Ontario Introduces Protections for Pension Whistle-Blowers
February 4, 2022
In its fall economic statement, Ontario introduced amendments to the Financial Services Regulatory Authority of Ontario Act, 2016 that would protect whistle-blowers. The bill, which also included amendments to numerous other statutes, came into force on December 9, 2021.
The new legislation defines whistle-blowers as persons or entities who, in good faith, disclose to the Chief Executive Officer an alleged or intended contravention of a statute listed or prescribed under the definition of “regulated sector” in the FSRA Act. Since that definition includes sectors subject to the Pension Benefits Act, whistle-blowers include those reporting misconduct by pension plan administrators and sponsors.
Further, to meet the definition of whistle-blower, the person or entity must request their identity be kept confidential, and the CEO must assure them of such confidentiality.
The amendments prohibit both direct and indirect reprisals against whistle-blowers, including but not limited to terminating their employment, disciplining or demoting them. If a whistle-blower is reprised against, they may make a complaint to be dealt with by arbitration under a collective agreement, or bring a civil proceeding. Available remedies include reinstating the whistle-blower to their former employment with the same seniority status, paying the whistle-blower twice the compensation they would have been paid between the date of the reprisal and the date of the order, or paying the whistle-blower for any losses attributable to the reprisal. The amendments also protect the whistle-blower from any civil liability relating to making a disclosure, or bringing a complaint or civil proceeding.
Persons who make reprisals over whistle-blowers will be guilty of an offence. A corporation’s directors and officers, and a partnership’s partners may also be guilty if they participated in or did not take reasonable care to prevent the reprisal.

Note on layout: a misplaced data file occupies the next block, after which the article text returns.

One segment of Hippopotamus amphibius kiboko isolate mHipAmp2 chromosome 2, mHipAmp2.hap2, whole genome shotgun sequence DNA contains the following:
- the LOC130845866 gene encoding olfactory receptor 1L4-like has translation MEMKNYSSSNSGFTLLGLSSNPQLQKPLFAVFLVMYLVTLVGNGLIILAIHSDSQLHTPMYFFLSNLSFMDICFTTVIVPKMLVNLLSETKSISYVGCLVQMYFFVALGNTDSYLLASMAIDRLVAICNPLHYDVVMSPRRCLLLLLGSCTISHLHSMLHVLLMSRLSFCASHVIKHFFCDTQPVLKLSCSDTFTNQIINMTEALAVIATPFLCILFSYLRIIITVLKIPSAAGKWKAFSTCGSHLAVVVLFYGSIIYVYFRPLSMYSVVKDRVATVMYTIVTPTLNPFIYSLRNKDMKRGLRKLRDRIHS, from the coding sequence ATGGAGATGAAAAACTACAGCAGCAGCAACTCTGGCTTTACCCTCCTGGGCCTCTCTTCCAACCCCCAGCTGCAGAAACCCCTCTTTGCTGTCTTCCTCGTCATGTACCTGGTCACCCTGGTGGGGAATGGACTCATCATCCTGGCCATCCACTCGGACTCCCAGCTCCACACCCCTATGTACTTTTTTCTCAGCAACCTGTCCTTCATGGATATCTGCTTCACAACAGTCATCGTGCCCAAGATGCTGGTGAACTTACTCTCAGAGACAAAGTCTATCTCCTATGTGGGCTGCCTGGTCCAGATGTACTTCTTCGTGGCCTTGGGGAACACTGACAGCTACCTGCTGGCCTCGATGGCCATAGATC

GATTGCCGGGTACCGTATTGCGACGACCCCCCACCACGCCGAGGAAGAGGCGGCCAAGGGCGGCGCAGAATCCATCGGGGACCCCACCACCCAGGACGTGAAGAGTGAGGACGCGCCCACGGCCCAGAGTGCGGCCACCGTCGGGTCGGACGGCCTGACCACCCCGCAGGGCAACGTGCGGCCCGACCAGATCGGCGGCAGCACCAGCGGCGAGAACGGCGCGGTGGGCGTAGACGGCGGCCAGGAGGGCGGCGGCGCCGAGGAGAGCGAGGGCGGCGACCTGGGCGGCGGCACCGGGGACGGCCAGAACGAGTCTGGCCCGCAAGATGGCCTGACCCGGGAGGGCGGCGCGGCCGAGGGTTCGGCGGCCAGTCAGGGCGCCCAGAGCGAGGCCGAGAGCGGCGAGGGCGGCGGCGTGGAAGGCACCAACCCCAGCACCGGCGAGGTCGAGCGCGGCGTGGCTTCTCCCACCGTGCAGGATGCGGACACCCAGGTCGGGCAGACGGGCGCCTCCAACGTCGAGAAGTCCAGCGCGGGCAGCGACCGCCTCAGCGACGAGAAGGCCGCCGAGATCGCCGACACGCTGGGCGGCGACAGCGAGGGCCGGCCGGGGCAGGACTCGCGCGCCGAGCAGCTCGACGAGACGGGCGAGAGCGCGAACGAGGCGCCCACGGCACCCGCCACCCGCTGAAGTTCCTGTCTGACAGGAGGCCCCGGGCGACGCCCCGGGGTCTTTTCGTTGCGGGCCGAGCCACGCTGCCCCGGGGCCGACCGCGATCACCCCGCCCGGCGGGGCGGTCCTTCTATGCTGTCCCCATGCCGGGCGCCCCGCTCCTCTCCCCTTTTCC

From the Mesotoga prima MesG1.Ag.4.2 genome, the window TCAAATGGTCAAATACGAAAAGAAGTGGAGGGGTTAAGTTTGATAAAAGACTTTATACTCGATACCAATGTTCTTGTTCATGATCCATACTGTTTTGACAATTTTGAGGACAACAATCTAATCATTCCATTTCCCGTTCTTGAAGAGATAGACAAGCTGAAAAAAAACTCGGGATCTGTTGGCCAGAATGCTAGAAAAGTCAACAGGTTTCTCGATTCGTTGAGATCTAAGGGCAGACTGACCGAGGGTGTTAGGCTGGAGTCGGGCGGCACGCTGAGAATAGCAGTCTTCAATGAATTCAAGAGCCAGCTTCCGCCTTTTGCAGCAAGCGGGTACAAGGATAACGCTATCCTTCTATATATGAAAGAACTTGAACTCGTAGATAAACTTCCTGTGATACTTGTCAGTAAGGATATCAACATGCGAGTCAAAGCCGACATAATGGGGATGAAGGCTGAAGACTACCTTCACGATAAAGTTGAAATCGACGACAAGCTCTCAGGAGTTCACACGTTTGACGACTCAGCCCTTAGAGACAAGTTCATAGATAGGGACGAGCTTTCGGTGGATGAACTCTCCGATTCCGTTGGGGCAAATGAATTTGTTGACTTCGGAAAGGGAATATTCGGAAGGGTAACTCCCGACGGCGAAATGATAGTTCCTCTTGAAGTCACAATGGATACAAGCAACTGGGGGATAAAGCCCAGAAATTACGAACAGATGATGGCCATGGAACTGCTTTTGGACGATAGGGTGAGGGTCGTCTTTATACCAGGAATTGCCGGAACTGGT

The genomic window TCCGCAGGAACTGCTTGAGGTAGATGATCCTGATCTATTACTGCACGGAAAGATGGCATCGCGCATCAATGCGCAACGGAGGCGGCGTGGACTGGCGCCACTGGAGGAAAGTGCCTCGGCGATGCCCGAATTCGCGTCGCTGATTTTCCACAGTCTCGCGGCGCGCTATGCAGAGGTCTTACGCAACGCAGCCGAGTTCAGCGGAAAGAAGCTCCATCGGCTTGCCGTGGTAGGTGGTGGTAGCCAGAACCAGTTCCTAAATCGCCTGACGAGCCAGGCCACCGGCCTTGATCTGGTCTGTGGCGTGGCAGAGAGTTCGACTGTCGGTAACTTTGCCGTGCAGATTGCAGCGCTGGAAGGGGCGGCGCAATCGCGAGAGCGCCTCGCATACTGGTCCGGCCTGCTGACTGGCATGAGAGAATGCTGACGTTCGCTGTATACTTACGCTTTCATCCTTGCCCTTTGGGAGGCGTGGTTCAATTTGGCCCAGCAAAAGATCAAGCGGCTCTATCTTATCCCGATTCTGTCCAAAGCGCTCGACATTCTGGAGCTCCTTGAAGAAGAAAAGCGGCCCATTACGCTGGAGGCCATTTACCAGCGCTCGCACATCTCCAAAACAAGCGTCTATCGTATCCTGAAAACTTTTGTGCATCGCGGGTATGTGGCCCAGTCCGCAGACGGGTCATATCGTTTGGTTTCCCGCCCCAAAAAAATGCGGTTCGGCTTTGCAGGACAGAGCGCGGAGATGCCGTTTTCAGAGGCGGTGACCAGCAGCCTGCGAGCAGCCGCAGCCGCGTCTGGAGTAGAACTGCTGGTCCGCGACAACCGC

Penalties for individuals may not exceed a fine of $100,000, imprisonment for not more than one year, or both a fine and imprisonment. Penalties for corporations may not exceed $200,000. The bill contains provisions to later increase these fines to $500,000 and $1,000,000 respectively. Courts may also order persons convicted of making reprisal against whistle-blowers to pay compensation in such an amount it deems just.
In terms of confidentiality, the amendments provide that the CEO will not disclose the whistle-blower’s identity or any identifiable information unless the whistle-blower consents to the disclosure or the CEO, believing the whistle-blower has committed an offence under the Criminal Code or an Act listed in or prescribed under the FSRA Act‘s definition of “regulated sector”, makes such a disclosure to a law enforcement agency.
Similarly, courts presiding over reprisal proceedings must keep confidential the whistle-blower’s identity unless it is necessary to reveal it to prove a person didn’t commit the offence with which they are charged. Witnesses in proceedings under an Act listed in or prescribed under the FSRA Act‘s definition of “regulated sector” may not be examined regarding the identity of a whistle-blower.
The amendments also void confidentiality provisions and other agreements that would preclude a person or entity from making such a disclosure, cooperating with an investigation or providing information regarding such a disclosure, or giving evidence in a related proceeding.
Pension and Benefits